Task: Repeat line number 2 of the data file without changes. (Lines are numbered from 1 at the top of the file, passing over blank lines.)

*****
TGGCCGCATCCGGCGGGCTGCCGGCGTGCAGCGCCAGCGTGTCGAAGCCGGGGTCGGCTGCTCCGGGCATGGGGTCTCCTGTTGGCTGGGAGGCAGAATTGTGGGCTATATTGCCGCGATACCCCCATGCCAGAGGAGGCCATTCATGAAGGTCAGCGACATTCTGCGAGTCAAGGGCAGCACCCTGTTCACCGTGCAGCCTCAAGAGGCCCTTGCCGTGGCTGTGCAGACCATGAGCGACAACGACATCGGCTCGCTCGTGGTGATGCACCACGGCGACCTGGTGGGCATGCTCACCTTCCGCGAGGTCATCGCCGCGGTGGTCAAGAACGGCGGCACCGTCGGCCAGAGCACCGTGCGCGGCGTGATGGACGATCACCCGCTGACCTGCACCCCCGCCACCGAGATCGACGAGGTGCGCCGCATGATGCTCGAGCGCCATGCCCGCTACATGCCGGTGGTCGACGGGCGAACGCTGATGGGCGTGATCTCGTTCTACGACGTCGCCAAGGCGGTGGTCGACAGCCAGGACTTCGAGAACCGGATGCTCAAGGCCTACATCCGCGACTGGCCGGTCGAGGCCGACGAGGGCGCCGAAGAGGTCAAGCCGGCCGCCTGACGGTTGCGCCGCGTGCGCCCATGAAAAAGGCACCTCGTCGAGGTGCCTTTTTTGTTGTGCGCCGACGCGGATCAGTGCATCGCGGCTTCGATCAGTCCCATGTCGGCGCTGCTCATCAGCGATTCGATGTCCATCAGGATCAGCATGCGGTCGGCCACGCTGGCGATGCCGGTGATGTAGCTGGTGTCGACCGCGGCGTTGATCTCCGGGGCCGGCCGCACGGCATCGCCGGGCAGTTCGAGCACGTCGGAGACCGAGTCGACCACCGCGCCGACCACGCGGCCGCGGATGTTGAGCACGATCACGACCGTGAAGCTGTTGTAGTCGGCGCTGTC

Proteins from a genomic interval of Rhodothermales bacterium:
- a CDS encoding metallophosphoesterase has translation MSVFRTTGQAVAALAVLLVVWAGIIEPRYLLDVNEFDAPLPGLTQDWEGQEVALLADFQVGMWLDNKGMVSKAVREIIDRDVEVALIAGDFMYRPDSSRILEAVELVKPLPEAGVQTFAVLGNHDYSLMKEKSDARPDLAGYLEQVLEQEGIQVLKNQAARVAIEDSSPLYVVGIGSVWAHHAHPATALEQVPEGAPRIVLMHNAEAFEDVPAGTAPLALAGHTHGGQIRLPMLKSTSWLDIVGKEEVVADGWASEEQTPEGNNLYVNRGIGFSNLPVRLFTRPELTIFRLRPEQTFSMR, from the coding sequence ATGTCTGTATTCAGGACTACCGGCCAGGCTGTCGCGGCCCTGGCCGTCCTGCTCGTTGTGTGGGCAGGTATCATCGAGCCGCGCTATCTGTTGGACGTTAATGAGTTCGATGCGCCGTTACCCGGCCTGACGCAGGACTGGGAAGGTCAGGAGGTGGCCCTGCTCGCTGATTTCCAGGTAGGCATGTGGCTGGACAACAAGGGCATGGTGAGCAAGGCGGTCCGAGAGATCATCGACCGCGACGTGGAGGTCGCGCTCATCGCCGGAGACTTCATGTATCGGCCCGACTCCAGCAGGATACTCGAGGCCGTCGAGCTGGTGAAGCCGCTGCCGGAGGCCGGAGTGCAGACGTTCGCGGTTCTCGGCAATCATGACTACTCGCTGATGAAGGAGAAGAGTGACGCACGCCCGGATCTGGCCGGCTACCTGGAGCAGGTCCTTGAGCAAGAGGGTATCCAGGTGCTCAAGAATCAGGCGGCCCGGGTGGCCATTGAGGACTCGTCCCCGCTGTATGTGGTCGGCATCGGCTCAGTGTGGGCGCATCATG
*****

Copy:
Proteins from a genomic interval of Rhodothermales bacterium: